Archive for the 'Always the Last to Know' Category

Code-Breaking

A hefty envelope hit the door-mat of my abode the other day.  I finally start my new job on Monday, and they kindly wrote to apprise me of what to expect.  If I wasn’t so cynical I would almost believe they cared about making this experience as comfortable as possible.  The plan consists of training sessions and seminars for about three weeks before I’m unleashed on unsuspecting members of the public who have suffered serious injustice.

Quietly slid into this communiqué were the words the dress code is business casual.

Oh please, do not do this to me.  My talents don’t extend to decoding sartorial short-hand and applying it to practical contexts.   I always get these things a bit wrong, usually on the side of too casual since I was born wearing denim and Birkenstocks.  Two out my last three jobs had no dress-code whatsoever and I like it that way.

I’ve got enough reasonably smart attire to cope with a two-day working week, but this gig is full time.  For the first day or two I will err on the side of very smart and suss the lie of the land.  Still, we’re going to need a bigger wardrobe.  After extensive research on the myriad meanings of business casual, I biked over to the town’s department store to see what I could find that toes the fine line between Mother Flump and the Sex and the City ladies.

 

 

 

 

 

 

 

 

 

 

Google’s advice included that business casual means different things in different contexts.  Google also only has US-centric information on this particular topic.  What’s acceptable at Twitter HQ is not necessarily acceptable in the heady world of UK public sector middle-tier flow-chart jobs.  I am lucky to have this job, and I do not want to be reprimanded for inappropriate dress.  I want to be promoted, not ridiculed.   I asked K-man, who works in a big city law firm, and he had no useful advice.  He’s a dude, and it’s easier for them since all rules are designed primarily with them in mind.  Business casual for a dude means no tie, smart shirt, no jeans, and leather footwear – easy.   Apparently, K-man has never noticed what his female colleagues wear.  I should be pleased about this; instead I’m frustrated.  But some information can be gleaned: if the women around him were wearing torture-porn shoes and halter-necks, he would have noticed.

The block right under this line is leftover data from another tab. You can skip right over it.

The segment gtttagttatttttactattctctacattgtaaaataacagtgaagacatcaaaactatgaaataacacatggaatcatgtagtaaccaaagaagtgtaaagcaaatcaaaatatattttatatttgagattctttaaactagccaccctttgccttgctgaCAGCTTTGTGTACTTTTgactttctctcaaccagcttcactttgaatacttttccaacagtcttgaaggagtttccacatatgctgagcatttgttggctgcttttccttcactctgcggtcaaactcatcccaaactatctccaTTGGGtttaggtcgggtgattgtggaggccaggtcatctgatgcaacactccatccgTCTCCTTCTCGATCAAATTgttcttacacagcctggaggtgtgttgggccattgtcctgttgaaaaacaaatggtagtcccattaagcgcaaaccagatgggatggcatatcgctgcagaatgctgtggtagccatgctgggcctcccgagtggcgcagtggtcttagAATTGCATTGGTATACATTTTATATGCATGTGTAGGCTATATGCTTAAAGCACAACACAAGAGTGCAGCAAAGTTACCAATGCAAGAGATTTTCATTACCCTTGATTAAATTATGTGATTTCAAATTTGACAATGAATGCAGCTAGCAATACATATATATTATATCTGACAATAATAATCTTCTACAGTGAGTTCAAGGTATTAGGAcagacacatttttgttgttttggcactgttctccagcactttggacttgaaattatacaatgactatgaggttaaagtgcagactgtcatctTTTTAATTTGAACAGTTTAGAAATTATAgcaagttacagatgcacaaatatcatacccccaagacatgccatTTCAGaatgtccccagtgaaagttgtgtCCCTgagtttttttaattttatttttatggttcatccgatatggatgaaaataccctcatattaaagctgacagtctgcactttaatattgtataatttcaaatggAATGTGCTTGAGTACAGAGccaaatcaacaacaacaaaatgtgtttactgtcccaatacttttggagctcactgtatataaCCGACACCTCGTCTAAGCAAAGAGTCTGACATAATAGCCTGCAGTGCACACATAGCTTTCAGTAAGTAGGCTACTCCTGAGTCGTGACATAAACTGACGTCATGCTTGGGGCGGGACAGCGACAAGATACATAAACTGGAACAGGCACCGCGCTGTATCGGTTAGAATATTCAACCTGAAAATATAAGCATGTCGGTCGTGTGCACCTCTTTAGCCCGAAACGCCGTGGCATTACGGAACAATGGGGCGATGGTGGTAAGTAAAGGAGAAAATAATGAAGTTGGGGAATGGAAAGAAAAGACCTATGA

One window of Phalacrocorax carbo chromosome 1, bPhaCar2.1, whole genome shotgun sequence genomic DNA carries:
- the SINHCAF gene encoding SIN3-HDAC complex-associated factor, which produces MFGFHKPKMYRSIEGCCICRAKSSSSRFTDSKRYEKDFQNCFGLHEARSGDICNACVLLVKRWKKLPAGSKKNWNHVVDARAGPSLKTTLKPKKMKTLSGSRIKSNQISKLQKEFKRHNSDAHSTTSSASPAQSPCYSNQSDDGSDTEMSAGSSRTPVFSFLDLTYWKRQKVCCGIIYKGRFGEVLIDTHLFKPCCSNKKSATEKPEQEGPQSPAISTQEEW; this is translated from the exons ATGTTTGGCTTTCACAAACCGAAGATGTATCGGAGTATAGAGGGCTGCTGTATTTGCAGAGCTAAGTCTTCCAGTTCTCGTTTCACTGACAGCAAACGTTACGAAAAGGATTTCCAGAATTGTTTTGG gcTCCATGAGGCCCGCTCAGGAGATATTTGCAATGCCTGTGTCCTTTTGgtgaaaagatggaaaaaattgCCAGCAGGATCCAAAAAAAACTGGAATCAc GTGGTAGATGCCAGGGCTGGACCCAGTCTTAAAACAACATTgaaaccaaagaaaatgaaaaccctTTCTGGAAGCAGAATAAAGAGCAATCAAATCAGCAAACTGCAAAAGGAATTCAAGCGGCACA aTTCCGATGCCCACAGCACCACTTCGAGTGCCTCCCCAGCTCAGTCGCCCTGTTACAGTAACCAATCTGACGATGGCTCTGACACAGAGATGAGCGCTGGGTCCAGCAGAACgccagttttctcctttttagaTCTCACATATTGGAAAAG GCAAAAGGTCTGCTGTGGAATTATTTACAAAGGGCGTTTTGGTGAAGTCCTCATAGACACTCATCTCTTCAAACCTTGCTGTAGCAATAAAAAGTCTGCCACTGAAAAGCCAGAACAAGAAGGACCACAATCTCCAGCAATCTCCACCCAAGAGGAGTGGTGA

On my first pass around the womenswear section, I despaired.  I had ideas about simple tailored dresses in cotton, and shirts that aren’t tight across the boobs.  Maybe a skirt or two that arrives demurely at the knee.  I was drawing a complete blank: everything is about summer floatiness, or is tailored and comes with a price tag that suggests Alexander McQueen rose from the dead and feverishly cut and stitched just for you.

I lowered my bar.  After all, provided it’s reasonably smart and not distracting from my professionalism, it should be fine, right?

Starting from the bottom: shoes.  I already have a pair of nice taupe vintage French Connection flat shoes which should do.  I’ve ordered a pair of all-purpose black pumps:

For days when I need a heel, I already own these:

And for days when I need to distract someone from my professionalism long enough to win an argument, I have them in blood red too.